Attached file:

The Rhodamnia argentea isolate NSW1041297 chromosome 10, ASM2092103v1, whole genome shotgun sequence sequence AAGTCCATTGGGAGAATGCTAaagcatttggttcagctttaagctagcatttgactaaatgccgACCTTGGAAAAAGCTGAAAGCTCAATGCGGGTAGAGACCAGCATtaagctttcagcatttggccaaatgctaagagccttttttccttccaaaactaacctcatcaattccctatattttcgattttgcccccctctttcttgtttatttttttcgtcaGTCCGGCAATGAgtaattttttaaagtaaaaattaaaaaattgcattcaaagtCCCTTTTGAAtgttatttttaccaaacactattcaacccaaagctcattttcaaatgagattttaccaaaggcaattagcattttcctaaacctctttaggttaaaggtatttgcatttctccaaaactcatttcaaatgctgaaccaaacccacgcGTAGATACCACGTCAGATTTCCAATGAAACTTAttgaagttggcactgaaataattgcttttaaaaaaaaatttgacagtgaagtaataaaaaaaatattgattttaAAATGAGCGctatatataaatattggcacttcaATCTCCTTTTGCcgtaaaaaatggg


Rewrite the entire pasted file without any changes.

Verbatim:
The Rhodamnia argentea isolate NSW1041297 chromosome 10, ASM2092103v1, whole genome shotgun sequence sequence AAGTCCATTGGGAGAATGCTAaagcatttggttcagctttaagctagcatttgactaaatgccgACCTTGGAAAAAGCTGAAAGCTCAATGCGGGTAGAGACCAGCATtaagctttcagcatttggccaaatgctaagagccttttttccttccaaaactaacctcatcaattccctatattttcgattttgcccccctctttcttgtttatttttttcgtcaGTCCGGCAATGAgtaattttttaaagtaaaaattaaaaaattgcattcaaagtCCCTTTTGAAtgttatttttaccaaacactattcaacccaaagctcattttcaaatgagattttaccaaaggcaattagcattttcctaaacctctttaggttaaaggtatttgcatttctccaaaactcatttcaaatgctgaaccaaacccacgcGTAGATACCACGTCAGATTTCCAATGAAACTTAttgaagttggcactgaaataattgcttttaaaaaaaaatttgacagtgaagtaataaaaaaaatattgattttaAAATGAGCGctatatataaatattggcacttcaATCTCCTTTTGCcgtaaaaaatggg